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Authors for a day

Plum Canyon Elementary celebrates Young Authors' Day

Posted: May 27, 2008 5:03 p.m.
Updated: July 28, 2008 5:01 a.m.
 
Sitting cross-legged on the floor of Mrs. Sherman's third grade classroom, Margo Willingham read the story "Diary of a Sea Turtle" aloud to her Plum Canyon Elementary schoolmates.

The second-grader, who authored and illustrated the book, detailed the daily tasks of the sea turtle, ranging from brushing his teeth in the morning to watching the sunset and having a sleepover with his friends at night.

Sitting next Willingham, sixth-grader Lily Rosenberg, who served as the group's leader, offered positive feedback.

"You read very well," she said as the second-grader turned the page of her hard cover book.

The read-around circle bringing Plum Canyon students of all ages together was part of a day-long Young Authors' Day held at the Saugus elementary school on Thursday.

The event featured various events to celebrate books, including a morning of guest readers who read to the different classrooms.

Afterwards, the nearly 800 students split to form the read around circles.

The festival concluded with a literature bowl where students answered reading-related questions in a Jeopardy-style match.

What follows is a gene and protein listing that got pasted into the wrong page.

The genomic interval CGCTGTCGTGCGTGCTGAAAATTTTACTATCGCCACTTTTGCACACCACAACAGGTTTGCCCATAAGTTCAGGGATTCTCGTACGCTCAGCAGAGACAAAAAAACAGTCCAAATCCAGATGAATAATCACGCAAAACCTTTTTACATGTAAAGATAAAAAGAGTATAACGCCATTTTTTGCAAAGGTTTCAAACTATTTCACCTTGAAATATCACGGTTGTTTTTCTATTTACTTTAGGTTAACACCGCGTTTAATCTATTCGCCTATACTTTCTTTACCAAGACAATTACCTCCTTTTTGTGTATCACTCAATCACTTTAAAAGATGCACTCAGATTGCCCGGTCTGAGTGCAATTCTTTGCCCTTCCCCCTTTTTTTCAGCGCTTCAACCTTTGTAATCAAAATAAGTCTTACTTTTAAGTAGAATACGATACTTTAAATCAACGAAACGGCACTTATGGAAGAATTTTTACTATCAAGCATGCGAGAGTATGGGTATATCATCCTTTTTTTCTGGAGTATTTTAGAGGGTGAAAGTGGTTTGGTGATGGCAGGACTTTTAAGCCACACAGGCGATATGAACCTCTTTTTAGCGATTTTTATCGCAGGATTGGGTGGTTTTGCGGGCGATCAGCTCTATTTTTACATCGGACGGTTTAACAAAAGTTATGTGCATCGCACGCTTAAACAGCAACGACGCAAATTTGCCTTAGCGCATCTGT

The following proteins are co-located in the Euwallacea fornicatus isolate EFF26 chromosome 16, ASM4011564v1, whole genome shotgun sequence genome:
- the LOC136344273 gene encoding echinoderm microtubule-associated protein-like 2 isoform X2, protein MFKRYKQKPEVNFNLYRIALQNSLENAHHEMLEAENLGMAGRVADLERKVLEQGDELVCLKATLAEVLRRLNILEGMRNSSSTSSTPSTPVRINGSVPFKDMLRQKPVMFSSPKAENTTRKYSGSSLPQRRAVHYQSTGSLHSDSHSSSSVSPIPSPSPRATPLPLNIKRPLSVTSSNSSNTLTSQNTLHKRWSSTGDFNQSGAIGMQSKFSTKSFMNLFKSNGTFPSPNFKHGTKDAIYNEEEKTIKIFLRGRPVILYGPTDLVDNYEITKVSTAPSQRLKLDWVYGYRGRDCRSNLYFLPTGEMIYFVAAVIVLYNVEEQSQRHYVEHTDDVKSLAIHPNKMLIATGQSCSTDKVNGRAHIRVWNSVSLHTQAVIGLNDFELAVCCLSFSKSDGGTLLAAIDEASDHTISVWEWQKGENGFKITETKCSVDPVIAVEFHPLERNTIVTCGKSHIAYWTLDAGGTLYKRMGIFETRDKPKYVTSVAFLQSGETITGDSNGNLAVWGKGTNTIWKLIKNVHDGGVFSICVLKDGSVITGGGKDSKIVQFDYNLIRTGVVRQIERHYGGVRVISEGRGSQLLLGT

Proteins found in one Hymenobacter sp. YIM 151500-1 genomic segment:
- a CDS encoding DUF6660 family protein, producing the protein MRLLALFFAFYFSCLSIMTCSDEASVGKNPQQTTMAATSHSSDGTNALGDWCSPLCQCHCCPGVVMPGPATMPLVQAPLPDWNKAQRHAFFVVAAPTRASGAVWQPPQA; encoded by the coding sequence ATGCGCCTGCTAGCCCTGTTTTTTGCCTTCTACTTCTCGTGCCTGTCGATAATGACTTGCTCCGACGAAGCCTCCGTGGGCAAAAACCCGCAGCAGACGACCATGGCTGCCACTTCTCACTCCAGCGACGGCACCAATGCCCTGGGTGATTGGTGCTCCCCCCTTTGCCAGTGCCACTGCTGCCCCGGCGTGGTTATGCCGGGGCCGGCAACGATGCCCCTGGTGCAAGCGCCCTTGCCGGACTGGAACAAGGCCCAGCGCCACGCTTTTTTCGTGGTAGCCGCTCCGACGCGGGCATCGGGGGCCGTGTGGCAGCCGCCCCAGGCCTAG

Third-grade teacher Stephanie Cruz and first-grade teacher Maria Blue, who worked with Young Author's Day coordinator and third-grade teacher Michele Menchaca, said the event was a culmination of months of work by the students.

Cruz said that in April the students got a visit from a professional author who discussed the writing process.
Soon after, stacks of blank white hardcover books tied together with red ribbons arrived in every classroom of the school. Over the weeks, the students each turned their own empty book into a personal story that would be shared on Young Author's Day.

Many of the classrooms had a theme to their books. For instance, the fifth-grader focused on poetry, while the younger grades wrote about animals or adventures.

The project gave the students a way to develop a variety of skills.

"For the sixth-graders, they practiced leadership skills," Blue said as the older kids led their read-around circles.

Aside from gaining the basics of reading and comprehension skills, the students practiced how to read aloud while focusing on the tone and range of their voices, Cruz said.

Back at the read-around, first-grader Samantha Soles shared a story about her dog Pixie, while third-grader Erin O'Connor read about a possum's daily life.

"I did a project on possums," she said of the inspiration for the book.

Rosenberg said her book was about her grandparents from Russia, who had to go into hiding because they were Jewish.

Regardless of her own creation, Rosenberg was impressed by how good her group's stories were as they took turns around the circle.

"I didn't think it would be that good," she said with excitement.

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